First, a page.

It could be said that it was about time. On 21 July, the leaders of euro zone governments agreed on a plan that is supposed to provide a financial escape route for Greece and give the EU the tools it needs to cope with a further intensification of the crisis. It is tempting to say “at last,” because for more than a year, they have been arguing over the size of the package, the mechanisms it will use, and the issue of who is to contribute.

Many experts, and political leaders believe that if the newly announced pledge to provide Greece with preventive credit lines and buy up its bonds had come at the beginning of the crisis, the country would have fared much better, while Ireland and Portugal might have been able to avoid having to submit to the tutelage of the EU and the IMF. However, we should bear in mind a number of observations when considering the result of the extraordinary summit.

The first of these is that the rescue was slow in coming; However, we should not underestimate the time took to convince all of the political, economic and financial players of the need to announce to what amounts to partial default by Greece. Such a decision could not be taken lightly. At the same time, it is important to point out that following the announcement of €110 billion for Greece and the creation of a €750 billion bailout fund more than a year ago, virtually everyone was convinced that the euro had been saved. So it is too early to conclude that single currency is out of difficulty.

The second observation is that if Germany has now become the de facto boss of Europe, this is a reflection on its ability to obstruct common decisions rather than its ability to act as a leader. Finally, Nicolas Sarkozy had to intervene to push for the compromise that resulted in a solution. If the enlargement of the EU has relativised the importance of the Franco-German axis, this latest decision is proof that it will remain indispensable in the light of a combination of circumstances: the UK and Poland, which are not in the eurozone, have not been able to participate in critically important discussions, and the two other major heavyweights in the eurozone, Italy and Spain, have been economically and politically weakened to the point where they are no longer able to influence decisions.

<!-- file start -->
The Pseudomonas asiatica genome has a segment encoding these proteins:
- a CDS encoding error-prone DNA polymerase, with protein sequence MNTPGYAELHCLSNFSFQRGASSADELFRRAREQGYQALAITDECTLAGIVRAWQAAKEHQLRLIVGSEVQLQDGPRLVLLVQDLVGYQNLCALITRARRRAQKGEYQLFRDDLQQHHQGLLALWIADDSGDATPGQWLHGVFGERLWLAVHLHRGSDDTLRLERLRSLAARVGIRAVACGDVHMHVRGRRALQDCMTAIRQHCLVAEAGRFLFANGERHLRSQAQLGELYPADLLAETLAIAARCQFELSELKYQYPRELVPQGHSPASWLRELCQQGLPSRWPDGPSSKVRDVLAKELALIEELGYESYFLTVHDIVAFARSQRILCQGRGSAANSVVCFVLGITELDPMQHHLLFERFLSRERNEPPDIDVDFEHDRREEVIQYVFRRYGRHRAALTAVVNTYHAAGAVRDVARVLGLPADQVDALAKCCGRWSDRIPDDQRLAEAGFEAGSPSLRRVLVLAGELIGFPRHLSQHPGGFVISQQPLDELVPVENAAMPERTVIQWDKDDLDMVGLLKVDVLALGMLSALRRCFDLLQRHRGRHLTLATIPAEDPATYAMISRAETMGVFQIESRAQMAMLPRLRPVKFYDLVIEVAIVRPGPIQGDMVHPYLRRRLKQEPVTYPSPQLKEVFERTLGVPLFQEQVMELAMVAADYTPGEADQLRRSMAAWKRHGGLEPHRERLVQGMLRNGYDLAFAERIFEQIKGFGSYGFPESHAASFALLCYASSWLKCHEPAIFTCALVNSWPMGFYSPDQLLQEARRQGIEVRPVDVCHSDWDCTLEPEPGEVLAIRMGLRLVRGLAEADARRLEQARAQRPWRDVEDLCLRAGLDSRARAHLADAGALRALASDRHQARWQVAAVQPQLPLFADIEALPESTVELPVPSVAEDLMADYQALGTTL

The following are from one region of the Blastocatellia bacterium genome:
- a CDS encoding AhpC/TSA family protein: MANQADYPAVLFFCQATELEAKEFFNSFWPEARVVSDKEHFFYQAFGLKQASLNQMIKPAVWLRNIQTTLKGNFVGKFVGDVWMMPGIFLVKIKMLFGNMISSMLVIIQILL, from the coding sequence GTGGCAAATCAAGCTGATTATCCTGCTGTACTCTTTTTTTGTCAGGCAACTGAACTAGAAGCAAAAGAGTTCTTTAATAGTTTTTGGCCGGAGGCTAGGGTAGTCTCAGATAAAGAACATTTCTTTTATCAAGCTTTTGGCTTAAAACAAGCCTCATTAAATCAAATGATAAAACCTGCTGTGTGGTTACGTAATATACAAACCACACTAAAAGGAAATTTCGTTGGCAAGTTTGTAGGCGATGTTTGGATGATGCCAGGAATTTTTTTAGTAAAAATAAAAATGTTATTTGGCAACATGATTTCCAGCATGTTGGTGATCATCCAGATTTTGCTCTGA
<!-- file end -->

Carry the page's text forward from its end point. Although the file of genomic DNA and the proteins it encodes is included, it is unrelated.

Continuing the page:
Thirdly, the solution to the crisis has resulted in further step towards federalism, which will be welcomed by the many commentators who called for such a move. Angela Merkel and Nicolas Sarkozy have already announced that they will present a series of proposals on European economic governance at the end of the summer.

In analysing the impact of the impact of the summit decision, it would be wrong to solely focus on European institutions. Europe is right to consolidate the structures underlying the single currency and to reduce imbalances between countries, but more importantly, it also has to redefine its economic model. The only way, after all, to resolve the problem of debt is to create more wealth. The only way to justify austerity packages is to offer the prospect of a brighter future, in particular to the young people who have suffered so much in the crisis.

Finally, in a context where more and more Europeans are losing interest in politics, voters are not going to rally to any project that is solely institutional. A federalist new deal may be a step forward, but what we really need is a new deal for high-technology industries, renewable energy, and research and training.

Translated from the French by Mark McGovern